Blueberries and tourism are both indelible parts of Maine’s identity and economy. As recent reports show and as common sense would indicate, both are also an avenue for potential COVID-19 transmission here in vacationland.
There have been several outbreaks at Maine wild blueberry farms, with a total of 25 confirmed cases among migrant workers at three facilities in Hancock and Washington counties as of Aug. 10, according to the Maine Center for Disease Control and Prevention.
In other COVID-19 news, some Maine hospitals, particularly Mount Desert Island Hospital in Bar Harbor, have been raising the alarm about the virus potentially being circulated by out-of-state visitors who didn’t find out that they tested positive until they had already arrived in Maine. At least five such out-of-state visitors have reached out to the hospital over the past week and a half.
These are reminders about the importance of being proactive in the fight against COVID-19, and about being flexible and adaptive when concerns arise.
So far, it appears that the testing structure that blueberry growers, the Maine CDC and the Maine Mobile Health Program that works with seasonal workers have come up with is working as intended. Maine CDC Director Nirav Shah has emphasized the cases found among blueberry farm workers have been the product of proactive rather than reactive testing efforts. That’s a very important point.
“We’re testing everyone that’s going to work in the wild blueberry industry,” Eric Venturini, the executive director of the Maine Wild Blueberry Commission, said last week. “Because the season has just started and the testing has just started, my hope is that we are able to find any positives that exist.”
Venturini told the BDN Editorial Board on Thursday that blueberry growers are waiting for individuals coming from out of state to get their test results back before putting them to work. He also said that there has been some symptom monitoring before migrant workers come to Maine, but that variation in other states in terms of testing availability and timing was a barrier to testing workers before they arrived in the state. He noted that the industry has been working in partnership with the state since March to provide for a safe season.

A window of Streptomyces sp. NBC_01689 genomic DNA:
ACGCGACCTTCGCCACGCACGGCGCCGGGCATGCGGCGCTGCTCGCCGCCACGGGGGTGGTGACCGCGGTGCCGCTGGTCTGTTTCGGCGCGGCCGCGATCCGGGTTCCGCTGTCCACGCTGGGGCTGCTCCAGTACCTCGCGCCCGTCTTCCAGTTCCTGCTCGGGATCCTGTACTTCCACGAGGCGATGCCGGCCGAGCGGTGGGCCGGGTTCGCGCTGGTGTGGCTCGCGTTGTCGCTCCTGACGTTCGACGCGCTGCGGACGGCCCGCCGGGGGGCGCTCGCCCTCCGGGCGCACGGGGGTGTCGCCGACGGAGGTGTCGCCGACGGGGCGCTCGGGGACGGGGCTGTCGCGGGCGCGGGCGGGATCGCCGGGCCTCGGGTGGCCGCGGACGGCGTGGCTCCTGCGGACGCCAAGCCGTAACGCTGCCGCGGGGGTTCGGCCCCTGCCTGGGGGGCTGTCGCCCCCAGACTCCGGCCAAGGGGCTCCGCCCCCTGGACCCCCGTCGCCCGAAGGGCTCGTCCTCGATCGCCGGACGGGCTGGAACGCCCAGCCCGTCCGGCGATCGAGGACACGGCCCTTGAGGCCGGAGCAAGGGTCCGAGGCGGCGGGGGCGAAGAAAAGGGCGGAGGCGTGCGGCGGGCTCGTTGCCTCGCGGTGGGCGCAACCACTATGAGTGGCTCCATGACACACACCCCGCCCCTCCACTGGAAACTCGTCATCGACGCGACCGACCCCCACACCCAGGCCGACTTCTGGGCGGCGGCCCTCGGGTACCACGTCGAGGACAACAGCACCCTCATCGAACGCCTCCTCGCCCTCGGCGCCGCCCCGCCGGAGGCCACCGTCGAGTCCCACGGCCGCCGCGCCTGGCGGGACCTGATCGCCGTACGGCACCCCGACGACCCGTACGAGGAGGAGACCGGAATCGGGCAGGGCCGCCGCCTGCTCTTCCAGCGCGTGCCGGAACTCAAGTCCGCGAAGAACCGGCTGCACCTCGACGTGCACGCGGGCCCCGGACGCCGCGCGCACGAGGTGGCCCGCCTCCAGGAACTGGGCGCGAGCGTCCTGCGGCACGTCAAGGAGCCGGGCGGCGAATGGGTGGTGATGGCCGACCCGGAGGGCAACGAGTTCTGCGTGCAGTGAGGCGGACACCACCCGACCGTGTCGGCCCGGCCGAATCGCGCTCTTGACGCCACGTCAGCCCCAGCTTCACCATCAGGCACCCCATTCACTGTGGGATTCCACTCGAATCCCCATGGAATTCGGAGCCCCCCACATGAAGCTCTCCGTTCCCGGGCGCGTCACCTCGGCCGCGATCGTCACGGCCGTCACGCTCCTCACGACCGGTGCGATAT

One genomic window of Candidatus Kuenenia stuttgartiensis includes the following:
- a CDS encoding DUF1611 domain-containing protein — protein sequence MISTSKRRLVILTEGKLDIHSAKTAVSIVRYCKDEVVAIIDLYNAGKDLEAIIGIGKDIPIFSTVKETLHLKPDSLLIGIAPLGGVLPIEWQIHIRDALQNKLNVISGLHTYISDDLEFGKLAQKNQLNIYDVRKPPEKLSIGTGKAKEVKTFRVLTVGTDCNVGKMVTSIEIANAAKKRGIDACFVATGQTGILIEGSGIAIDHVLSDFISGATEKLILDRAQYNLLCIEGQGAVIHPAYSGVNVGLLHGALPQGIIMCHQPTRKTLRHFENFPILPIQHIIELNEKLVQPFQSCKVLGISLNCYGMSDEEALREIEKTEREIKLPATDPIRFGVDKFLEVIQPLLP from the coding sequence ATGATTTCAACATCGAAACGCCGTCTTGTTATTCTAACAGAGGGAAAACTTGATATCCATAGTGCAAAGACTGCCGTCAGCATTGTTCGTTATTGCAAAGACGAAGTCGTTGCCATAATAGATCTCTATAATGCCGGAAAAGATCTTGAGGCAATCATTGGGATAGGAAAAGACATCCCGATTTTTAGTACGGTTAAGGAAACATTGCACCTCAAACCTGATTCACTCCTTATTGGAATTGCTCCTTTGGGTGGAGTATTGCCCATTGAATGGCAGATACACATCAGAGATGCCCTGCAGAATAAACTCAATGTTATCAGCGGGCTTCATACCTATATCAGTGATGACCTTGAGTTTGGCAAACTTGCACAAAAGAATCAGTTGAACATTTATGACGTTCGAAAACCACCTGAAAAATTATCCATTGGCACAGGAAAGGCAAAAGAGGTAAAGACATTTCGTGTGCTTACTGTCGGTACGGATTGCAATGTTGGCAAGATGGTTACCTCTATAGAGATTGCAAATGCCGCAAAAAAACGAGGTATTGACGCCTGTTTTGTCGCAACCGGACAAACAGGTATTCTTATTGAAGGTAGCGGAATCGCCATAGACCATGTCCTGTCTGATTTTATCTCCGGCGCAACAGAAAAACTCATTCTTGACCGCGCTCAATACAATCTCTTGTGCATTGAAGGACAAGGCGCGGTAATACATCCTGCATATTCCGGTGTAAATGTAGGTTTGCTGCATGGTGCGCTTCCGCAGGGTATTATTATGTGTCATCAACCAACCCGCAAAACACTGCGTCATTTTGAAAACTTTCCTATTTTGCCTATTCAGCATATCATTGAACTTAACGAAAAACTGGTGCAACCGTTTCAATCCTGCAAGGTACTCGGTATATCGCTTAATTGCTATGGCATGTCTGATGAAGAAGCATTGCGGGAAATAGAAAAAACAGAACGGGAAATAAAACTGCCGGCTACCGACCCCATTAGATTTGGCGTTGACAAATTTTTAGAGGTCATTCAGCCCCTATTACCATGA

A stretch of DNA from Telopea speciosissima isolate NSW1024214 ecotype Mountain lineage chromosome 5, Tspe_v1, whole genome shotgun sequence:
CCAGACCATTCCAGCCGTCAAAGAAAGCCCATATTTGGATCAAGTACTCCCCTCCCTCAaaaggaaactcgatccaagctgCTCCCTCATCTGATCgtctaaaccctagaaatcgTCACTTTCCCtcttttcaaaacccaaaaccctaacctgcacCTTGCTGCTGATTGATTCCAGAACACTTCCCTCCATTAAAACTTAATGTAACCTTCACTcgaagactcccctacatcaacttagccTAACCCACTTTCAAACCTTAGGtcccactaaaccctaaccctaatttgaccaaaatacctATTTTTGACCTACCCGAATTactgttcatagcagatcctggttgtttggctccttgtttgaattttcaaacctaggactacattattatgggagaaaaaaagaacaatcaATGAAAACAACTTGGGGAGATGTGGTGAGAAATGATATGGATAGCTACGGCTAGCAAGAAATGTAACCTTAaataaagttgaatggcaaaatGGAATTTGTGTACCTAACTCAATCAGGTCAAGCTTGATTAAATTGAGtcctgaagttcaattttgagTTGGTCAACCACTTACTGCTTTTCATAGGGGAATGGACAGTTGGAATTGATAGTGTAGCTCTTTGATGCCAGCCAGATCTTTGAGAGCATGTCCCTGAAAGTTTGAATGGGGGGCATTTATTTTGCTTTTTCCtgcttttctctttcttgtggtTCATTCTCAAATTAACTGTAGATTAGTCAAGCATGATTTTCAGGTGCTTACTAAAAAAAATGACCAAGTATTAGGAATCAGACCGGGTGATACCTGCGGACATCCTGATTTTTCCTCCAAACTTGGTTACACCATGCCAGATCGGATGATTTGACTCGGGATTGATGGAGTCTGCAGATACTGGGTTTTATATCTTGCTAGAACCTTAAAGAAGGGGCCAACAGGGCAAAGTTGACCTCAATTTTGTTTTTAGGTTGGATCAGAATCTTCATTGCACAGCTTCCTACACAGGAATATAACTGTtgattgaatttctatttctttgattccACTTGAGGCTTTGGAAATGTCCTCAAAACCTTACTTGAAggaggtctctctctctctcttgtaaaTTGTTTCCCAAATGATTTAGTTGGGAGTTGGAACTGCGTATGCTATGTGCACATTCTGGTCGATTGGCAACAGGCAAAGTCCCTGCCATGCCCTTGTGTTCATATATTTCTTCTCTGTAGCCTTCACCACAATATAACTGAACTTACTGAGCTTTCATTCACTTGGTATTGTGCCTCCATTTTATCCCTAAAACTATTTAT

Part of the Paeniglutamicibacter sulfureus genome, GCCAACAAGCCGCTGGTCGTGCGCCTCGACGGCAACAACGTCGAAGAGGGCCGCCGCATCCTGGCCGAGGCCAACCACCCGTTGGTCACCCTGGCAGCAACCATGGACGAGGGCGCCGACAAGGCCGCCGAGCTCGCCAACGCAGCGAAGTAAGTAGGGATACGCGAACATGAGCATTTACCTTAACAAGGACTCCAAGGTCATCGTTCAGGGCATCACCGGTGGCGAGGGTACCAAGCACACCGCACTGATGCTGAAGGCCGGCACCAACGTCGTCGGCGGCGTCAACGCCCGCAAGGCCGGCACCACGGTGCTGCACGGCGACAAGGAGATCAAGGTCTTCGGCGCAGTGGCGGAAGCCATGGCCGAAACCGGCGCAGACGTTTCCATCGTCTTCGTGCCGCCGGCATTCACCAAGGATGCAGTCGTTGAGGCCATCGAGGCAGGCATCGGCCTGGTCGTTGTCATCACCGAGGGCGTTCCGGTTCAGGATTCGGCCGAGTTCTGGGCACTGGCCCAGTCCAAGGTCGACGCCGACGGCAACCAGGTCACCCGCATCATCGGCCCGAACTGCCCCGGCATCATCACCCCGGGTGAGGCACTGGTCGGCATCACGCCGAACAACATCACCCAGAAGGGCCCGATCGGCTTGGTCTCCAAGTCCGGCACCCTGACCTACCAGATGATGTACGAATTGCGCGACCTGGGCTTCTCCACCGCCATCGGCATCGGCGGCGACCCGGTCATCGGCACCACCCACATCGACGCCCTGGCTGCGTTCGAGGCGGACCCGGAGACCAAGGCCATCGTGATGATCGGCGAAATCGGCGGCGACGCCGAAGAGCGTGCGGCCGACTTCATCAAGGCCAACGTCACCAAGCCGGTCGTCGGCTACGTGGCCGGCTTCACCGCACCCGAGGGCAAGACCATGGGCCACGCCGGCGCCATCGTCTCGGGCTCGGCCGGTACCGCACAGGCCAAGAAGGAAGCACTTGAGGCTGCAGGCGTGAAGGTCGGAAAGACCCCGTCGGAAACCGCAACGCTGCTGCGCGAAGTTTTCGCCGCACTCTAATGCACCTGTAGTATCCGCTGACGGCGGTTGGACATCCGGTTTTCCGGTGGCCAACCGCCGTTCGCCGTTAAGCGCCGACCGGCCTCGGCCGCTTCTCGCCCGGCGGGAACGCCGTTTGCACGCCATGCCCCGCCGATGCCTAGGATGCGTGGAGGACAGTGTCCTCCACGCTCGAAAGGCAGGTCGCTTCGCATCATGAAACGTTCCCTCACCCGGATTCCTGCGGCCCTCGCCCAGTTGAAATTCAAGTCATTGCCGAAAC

According to the U.S. Centers for Disease Control and Prevention, “Agriculture work sites, shared worker housing, and shared worker transportation vehicles present unique challenges for preventing and controlling the spread of COVID-19.” Farm workers have been designated as essential at the federal level without mandated safety rules, and there have been related COVID-19 spikes in different parts of the country.
Venturini said the blueberry industry in Maine has had time to learn from experiences elsewhere, and thinks the plan in place here is working “extremely well.” While three locations have seen employees test positive, he pointed to the 2017 agriculture census total of 485 wild blueberry growers in the state.
According to the state, the blueberry workers who test positive — along with their close contacts — have been provided a safe place to quarantine at an undisclosed location in Bangor. As of Tuesday, roughly 50 recently arriving agricultural workers were staying at that location.
This appears to be model collaboration between an industry in the state, with both public health, worker safety and economic resilience in mind. Given that the state has given migrant farm employers guidance rather than requirements to follow, and the cautionary tales in other states, it’s critical that this proactive collaboration continues, and that both growers and the state continue to assess the effectiveness of their plan and adapt if necessary.
As the pilot project now being launched at Mount Desert Island Hospital demonstrates, it’s important to continue to assess the collective COVID response, look for potential gaps, and adjust accordingly. The hospital raised concerns about a potential limit to Maine’s contact tracing efforts relating to some out-of-state visitors, and now will have access to a program that the state has already been using to trace the contacts of people who have confirmed infections. That enables health officials to monitor the symptoms and provide advice to those people.
“It is our hope that this pilot will not only help keep our community safe but also benefit others with similar seasonal populations and tourism-based economies,” Arthur Blank, MDI Hospital’s president and CEO, said in a statement.
Visitors and workers traveling to Maine from elsewhere have the potential to bring COVID-19 with them. The risks will vary depending on where they’re coming from and what they’ll be doing here, but no matter those circumstances, proactively managing those risks is essential.